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January 9, 2019

Using Self-Care to Combat Compassion Fatigue

What is compassion fatigue exactly? Compassion fatigue occurs when symptoms develop due to chronic stress from caring for others. Those symptoms can include feeling physically tired, hopeless, apathy regarding work, and difficulty concentrating.

Compassion fatigue is common in helping professions such as medicine, social work, or care giving. It can also affect non-professionals who provide long term care to a loved one or who volunteer. Many people enter these fields with energy and enthusiasm for helping others and are ready to make positive change in the world. Unrecognized compassion fatigue can leave these once energetic and engaged professionals angry, cynical, annoyed, and feeling “burnt out”.

If you are in these fields you will likely be able to immediately think of someone who fits that description, perhaps even yourself. Here are some helpful tips for preventing or managing compassion fatigue.

Utilize Self Care

Stress is reasonable amounts is good. Without stress, we tend to lack motivation and we end up being unproductive. Unreasonable amounts of stress cause strain on your body and mind. When we are most stressed, self-care goes out the door which is terrible! Self-care allows you to prevent stress from become overwhelming so that you can still manage to get things done.

The words self-care often bring up thoughts of taking a bubble bath or going to a spa but self-care can be any number of things.  I am going to address three that are super important for managing compassion fatigue.

Nutrition

Without food and water, we can’t live very long. Eating is literally how we fuel and nurture our bodies. Food is broken down to allow our cells to do their jobs. Our food choices can really impact how we feel.

Junk food lacks the proper nutrients to fuel our bodies. New research suggests that nutrition can impact our mental health. In a study, depressed adults were assigned a dietician for counseling for 12 weeks. Adjustments to diets included cutting out junk food and adding nutrient dense foods to their diets. 1/3 of people in the study saw vast improvement in their depression.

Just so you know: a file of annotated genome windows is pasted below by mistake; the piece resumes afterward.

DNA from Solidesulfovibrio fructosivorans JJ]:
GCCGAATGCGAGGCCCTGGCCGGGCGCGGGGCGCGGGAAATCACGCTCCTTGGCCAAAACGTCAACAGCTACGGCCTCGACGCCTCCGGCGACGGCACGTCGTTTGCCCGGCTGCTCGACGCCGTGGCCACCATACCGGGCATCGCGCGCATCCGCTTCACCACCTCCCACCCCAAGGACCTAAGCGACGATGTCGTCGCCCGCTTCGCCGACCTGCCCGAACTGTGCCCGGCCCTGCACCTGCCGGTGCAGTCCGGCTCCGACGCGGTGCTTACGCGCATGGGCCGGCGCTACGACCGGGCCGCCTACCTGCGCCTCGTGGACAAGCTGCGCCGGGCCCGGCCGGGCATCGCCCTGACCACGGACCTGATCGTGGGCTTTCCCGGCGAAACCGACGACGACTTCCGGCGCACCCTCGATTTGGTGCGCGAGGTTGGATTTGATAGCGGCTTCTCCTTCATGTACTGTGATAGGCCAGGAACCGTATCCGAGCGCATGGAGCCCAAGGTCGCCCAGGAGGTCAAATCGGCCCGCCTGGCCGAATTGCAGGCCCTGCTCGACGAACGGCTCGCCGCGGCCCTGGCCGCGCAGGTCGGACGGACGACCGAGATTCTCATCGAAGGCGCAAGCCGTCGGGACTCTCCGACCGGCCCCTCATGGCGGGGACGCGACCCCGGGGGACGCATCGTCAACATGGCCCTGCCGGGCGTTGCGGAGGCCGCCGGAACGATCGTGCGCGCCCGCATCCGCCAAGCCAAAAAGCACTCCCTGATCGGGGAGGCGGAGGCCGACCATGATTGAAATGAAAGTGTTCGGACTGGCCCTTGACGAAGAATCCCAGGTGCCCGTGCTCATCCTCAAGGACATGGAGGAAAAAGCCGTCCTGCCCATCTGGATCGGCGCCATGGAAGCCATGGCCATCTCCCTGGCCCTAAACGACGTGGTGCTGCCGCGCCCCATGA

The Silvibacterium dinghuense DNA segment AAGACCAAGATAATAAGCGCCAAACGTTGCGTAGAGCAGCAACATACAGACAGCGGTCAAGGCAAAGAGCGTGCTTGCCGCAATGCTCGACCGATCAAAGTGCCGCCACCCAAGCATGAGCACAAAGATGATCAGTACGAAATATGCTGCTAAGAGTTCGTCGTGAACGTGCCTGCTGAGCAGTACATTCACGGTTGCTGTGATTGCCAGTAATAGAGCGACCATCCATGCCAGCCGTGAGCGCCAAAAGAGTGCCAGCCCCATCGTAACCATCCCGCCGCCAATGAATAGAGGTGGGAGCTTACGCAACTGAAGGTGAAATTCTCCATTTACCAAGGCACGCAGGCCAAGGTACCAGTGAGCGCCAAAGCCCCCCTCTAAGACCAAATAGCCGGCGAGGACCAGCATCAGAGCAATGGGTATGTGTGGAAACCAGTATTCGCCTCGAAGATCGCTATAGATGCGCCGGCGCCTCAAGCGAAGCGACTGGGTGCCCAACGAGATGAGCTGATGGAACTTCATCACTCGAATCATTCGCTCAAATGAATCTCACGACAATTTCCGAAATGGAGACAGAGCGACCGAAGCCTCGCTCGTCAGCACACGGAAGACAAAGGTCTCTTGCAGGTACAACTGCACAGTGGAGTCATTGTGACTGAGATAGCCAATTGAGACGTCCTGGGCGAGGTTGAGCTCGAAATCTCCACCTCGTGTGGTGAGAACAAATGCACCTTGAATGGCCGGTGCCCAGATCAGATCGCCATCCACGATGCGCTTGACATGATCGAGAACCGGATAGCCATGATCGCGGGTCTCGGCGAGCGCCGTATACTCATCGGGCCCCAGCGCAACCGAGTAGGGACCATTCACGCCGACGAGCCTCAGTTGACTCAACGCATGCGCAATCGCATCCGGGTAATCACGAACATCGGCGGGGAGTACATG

Exercise

Regular exercise improves our physical and mental health. Exercise causes multiple reactions in the body that help decrease stress.

Exercise produces endorphins which are chemicals in our brain that help us feel good.  Working out increases your heart rate. With increased heart rate, norepinephrine is released. Norepinephrine is a chemical that allows the brain to manage stress. Research also shows that being physically active reorganizes the brain. The brain then responds less to stress and anxiety.

The result of these changes means that your body functions better overall. You concentrate better, sleep better, and are physically and mentally better able to handle challenges.

Practice Mindfulness

Mindfulness is the practice of being present in the moment. It means not worrying about things in the past and not being anxious about what could happen. Mindfulness allows for a greater capacity to enjoy life as it happens and to be fully engaged with those around you. It also allows you to better handle adversity when it arises.

Being mindful may be hard for some but with practice mindfulness can be cultivated. One way that you can improve in this area is to practice mindfulness meditation.

Benefits of mindfulness meditation can include improved mental health and overall well-being.

The practice begins with finding a place to practice and sitting in a comfortable position. You then focus on your breathing and focus on the present. Try to prevent your mind from wandering and worrying but realize that this takes practice. You can easily find guided meditations online if you are concerned about being able to focus. Here is some more information for beginners written by a fellow Elephant Journal writer.

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Dani Hansen

Dani Hansen is a freelance writer and blogger at Determined Duo. She works a full-time job and is also a busy parent to three children. She loves kickboxing, reading, and crafting.